Like stephanine I lived through painful after painful years with depression and a panic disorder. My family not knowing what to do. It all started when I was 20. That is 29 years ago when no one understood anything about anxiety or depression. I felt like a guinea pig at the psychiatrist …pill after pill that did not work. In college I always had to sit in the first seat by the door or I would cut class. I managed to graduate…..but spent 34 days in a psych hospital because I self medicated with alcohol once they took me off Xanax. I was released but the depression stayed. I understood what my brain was doing but the rest of the world didn’t. I missed out on a lot of show openings etc because of panic attacks. My world was very small. I tried suicide and failed. Another hospital…..that was my life. Now that I am in my late 40’s the anxiety has lifted some…except when I am driving or in a car. The surreal feeling hits me and I have to pull over. I cannot drive on highways and to be a passenger is even hard. My boyfriend is very, very understanding . ECT helped a little with the depression. I do not work because of my depression and anxiety. I am what I am. A good person, UNABLE TO WORK BECAUSE OF A DEBILITATING DISEASE I CANNOT CONTROL. With age, also, I don’t really care as much what other people think. I am glad there is a spotlight on mental illness these days. Now some people will not have to feel like a freak and hide because of a diagnosed condition. When I was first diagnosed in 1985 no one spoke about mental illness and my hospitalization was a guarded secret. Not today though. So to everyone out there suffering you are not alone. Go get help and help yourself to what can be a wonderful life for a lot of you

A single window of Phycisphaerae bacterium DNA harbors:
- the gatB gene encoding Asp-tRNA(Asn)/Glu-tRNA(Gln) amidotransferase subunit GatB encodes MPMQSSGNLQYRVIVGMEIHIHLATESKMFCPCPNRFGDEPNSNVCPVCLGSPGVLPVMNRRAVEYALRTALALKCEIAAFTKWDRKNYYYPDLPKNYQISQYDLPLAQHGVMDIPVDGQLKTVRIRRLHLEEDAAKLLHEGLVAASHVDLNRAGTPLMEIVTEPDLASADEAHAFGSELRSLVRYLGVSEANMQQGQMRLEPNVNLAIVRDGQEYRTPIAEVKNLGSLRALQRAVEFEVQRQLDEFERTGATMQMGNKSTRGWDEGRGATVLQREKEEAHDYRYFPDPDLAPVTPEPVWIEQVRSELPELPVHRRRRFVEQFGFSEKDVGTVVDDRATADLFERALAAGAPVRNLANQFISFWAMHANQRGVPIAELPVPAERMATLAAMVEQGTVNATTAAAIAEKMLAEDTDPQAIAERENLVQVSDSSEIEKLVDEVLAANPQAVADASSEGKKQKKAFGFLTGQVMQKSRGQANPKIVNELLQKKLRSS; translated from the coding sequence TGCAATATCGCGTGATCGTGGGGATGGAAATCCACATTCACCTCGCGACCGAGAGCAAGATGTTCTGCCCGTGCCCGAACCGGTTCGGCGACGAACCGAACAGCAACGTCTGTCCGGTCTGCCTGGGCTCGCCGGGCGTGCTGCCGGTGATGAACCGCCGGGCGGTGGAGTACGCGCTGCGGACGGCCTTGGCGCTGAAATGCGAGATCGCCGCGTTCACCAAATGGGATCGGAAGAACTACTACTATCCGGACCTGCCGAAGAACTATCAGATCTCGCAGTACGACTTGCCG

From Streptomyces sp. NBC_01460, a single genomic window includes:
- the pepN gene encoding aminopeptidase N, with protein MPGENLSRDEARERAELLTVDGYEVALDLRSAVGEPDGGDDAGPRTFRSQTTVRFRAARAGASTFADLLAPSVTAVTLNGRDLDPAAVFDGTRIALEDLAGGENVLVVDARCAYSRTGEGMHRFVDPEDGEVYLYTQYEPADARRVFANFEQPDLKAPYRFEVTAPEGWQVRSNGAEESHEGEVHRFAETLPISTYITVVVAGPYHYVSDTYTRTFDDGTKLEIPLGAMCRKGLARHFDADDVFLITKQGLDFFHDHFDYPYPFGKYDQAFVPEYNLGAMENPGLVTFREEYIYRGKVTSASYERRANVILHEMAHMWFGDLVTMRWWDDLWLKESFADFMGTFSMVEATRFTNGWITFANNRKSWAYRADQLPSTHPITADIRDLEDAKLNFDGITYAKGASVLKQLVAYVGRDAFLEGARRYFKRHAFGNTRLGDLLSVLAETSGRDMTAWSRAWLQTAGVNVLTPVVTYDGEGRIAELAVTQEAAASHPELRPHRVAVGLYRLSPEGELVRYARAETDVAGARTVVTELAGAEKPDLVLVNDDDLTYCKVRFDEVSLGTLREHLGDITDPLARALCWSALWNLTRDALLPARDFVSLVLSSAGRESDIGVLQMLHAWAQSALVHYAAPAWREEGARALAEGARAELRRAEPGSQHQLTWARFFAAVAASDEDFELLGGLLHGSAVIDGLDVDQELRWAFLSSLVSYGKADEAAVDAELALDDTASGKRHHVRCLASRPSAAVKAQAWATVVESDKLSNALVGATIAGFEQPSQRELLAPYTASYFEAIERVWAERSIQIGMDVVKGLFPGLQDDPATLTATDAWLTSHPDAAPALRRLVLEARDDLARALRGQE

-Sheila

  4. Carol A. C says:

    Hi Stephanie,
    I’m so glad you decided to write your story and share it with us on this website that offers a chance for people to feel supported and not ‘so alone’ in the struggle with mental health disorders. We all have some form of it and it is not anything to be ashamed of. No one is ashamed of having diabetes or hypertension, so no one should be afraid or ashamed to mention anxiety or depression (what I have struggled with for years). Thank you for being brave enough at your young age to tell others about your experience. The best thing you did was go to the emergency room for help. I hope and pray that others who find themselves in a similar position will do the same. Emergency medical treatment as well as continued medical treatment in the form of medication and counseling/therapy is life-saving. Best wishes to you, Stephanie and God bless you. Carol

  5. Stephanie G says:

    Thanks guys for you’re input and encouragement. It is things like this that make me feel hopeful for the future. I sometimes pray that it will go away but anxiety doesn’t work that way so the least you can do is never lose hope and imagine that one day you will be anxiety-free. You just have to imagine yourself in that state you were before your were diagnosed with anxiety to remind yourself that your disorder does not define who you are, and that you’re not “crazy” or irrational. It is just a disorder that people who don’t have it will never know… I know taking antidepressants can be hard. I was always against them but I didn’t really have a choice because i was in a very bad state at the time. I try to eat healthy and exercise which helps a lot. Basically, i do what I can to stay active. I heard that the worst thing to do is lay around the house because it only makes you’re anxiety and depression worse. A hint would be to pace yourself and take baby steps.
    Good luck and best wishes to you guys!

  6. Teri M. says:

    Hi Stephanie,
    Thank you for sharing because I too suffer from anxiety and severe panic attacks. i lost my job of 12 yrs because of it.
    My husband and my 25 yr old son do not understand it. They say that I should be able to control it,but you and I both know that it will take a miracle to contain this Beast. I have grown much closer to God during this time in my life. I am 51 yrs. old, former successful insurance professional. Now I am a much happier unemployed empty nester dealing with anxiety and mild depression,but learning to appreciate life and all it has to offer.

    Be Blessed,

    Teri M.